Is maximal lactate steady state during intermittent cycling different for active compared with passive recovery?
Applied Physiology Nutrition and Metabolism-physiologie Appliquee Nutrition Et Metabolisme. Ottawa: Canadian Science Publishing, Nrc Research Press, v. 37, n. 6, p. 1147-1152, 2012.
Greco, Camila Coelho
Barbosa, Luis Fabiano
Carita, Renato Aparecido Correa
Denadai, Benedito Sergio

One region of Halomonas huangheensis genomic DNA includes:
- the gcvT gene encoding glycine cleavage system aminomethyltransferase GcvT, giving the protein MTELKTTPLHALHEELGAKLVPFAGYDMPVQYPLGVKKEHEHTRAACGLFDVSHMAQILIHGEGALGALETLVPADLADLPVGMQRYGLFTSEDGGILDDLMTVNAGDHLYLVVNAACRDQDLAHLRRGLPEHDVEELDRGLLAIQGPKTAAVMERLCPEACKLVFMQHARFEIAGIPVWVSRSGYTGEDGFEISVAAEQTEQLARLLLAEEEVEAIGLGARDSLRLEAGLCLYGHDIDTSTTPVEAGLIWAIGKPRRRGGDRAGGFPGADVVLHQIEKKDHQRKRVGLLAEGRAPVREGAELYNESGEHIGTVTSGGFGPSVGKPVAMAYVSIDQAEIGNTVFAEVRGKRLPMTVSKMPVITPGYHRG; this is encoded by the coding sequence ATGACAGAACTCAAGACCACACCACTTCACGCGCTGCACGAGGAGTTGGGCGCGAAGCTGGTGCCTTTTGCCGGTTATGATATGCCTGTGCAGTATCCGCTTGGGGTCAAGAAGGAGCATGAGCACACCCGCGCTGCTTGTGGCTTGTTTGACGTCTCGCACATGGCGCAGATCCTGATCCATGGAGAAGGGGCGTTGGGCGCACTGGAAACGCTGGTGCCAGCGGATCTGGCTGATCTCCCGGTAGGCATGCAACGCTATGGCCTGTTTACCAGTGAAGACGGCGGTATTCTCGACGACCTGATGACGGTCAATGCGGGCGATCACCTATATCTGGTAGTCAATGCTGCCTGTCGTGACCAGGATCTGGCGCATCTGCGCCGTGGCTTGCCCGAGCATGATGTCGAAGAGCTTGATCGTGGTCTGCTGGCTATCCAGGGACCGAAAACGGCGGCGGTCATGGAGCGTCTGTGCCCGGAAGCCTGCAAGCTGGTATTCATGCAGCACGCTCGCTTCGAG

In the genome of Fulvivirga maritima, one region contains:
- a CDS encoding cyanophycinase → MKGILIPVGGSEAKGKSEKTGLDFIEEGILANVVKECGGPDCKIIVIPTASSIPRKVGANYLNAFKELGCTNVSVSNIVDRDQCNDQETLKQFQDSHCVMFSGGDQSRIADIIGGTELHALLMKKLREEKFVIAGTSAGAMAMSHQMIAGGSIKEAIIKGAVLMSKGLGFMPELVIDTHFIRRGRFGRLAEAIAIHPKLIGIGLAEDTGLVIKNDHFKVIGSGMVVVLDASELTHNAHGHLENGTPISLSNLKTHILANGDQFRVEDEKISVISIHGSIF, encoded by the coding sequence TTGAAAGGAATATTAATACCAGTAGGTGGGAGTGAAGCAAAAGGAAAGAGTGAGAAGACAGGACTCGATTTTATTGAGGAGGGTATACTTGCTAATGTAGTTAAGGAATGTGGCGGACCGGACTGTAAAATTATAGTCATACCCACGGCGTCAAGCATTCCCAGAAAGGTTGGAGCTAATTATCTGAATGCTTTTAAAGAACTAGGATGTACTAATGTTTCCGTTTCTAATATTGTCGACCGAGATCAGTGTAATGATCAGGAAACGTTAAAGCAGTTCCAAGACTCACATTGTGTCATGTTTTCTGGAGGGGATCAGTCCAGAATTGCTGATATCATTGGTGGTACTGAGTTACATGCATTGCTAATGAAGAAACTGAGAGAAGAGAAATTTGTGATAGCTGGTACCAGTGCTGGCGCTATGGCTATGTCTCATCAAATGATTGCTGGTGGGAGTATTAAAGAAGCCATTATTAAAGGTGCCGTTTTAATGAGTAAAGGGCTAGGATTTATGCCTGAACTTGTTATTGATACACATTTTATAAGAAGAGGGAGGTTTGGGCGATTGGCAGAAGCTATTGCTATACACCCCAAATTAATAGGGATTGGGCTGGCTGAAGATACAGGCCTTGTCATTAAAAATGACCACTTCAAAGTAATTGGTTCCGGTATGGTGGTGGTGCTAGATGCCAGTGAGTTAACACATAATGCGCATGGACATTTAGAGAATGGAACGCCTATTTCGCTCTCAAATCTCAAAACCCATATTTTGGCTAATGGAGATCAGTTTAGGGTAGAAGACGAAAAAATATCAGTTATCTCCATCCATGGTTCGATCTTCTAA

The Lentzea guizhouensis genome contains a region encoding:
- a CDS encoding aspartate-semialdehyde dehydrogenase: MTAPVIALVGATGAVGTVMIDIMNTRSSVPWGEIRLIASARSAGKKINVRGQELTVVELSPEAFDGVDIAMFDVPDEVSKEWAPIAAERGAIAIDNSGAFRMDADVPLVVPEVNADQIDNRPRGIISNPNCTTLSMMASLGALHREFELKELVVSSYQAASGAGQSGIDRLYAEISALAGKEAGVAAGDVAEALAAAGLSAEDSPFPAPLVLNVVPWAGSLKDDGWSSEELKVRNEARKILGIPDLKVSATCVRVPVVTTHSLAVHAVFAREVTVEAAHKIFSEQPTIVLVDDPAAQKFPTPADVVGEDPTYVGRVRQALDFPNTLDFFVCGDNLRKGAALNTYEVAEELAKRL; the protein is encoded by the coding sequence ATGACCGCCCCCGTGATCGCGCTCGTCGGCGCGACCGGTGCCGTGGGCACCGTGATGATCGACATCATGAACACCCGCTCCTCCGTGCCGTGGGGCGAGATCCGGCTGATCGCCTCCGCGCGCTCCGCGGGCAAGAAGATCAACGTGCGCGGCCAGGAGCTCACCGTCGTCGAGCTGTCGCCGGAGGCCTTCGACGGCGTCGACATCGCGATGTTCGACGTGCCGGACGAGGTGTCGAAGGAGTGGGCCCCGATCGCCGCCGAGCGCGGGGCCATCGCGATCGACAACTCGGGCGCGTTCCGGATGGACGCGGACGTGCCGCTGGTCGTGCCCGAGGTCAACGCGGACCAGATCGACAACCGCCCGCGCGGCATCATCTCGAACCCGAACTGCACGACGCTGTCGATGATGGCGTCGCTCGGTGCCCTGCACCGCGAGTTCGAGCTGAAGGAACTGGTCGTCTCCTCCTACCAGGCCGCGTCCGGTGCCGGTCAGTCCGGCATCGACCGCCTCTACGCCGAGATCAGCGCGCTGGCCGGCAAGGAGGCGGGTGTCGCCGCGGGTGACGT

The purpose of this study was to analyze the effect of recovery type (passive vs. active) during prolonged intermittent exercises on the blood lactate concentration (MLSS) and work rate (MLSSwint) at maximal lactate steady state. Nineteen male trained cyclists were divided into 2 groups for the determination of MLSSwint using passive (maximal oxygen uptake = 58.1 +/- 3.5 mL center dot kg(-1).min(-1); N = 9) or active recovery (maximal oxygen uptake = 60.3 +/- 9.0 mL center dot kg(-1).min(-1); N = 10). They performed the following tests, on different days, on a cycle ergometer: (i) incremental test until exhaustion to determine maximal oxygen uptake; (ii) 2 to 3 continuous submaximal constant work rate tests (CWRT) for the determination of the work rate at continuous maximal lactate steady state (MLSSwcont); and (iii) 2 to 3 intermittent submaximal CWRT (7 x 4 min and 1 x 2 min, with 2-min recovery) with either passive or active recovery for the determination of MLSSwint. MLSSwint was significantly higher when compared with MLSSwcont for both passive recovery (294.7 +/- 32.2 vs. 258.7 +/- 24.5 W, respectively) and active recovery groups (300.5 +/- 23.9 vs. 273.2 +/- 21.5 W, respectively). The percentage increments in MLSSwint were similar between conditions (passive = 13% vs. active = 10%). MLSS (mmol.L-1) was not significantly different between MLSSwcont and MLSSwint for either passive recovery (4.50 +/- 2.10 vs. 5.61 +/- 1.78, respectively) and active recovery (4.06 +/- 1.49 vs. 4.91 +/- 1.91, respectively) conditions. We can conclude that using a work/rest ratio of 2: 1, MLSSwint was similar to 10%-13% higher than MLSSwcont, irrespective of the recovery type performed during prolonged intermittent exercises.Fundação de Amparo à Pesquisa do Estado de São Paulo (FAPESP)Conselho Nacional de Desenvolvimento Científico e Tecnológico (CNPq)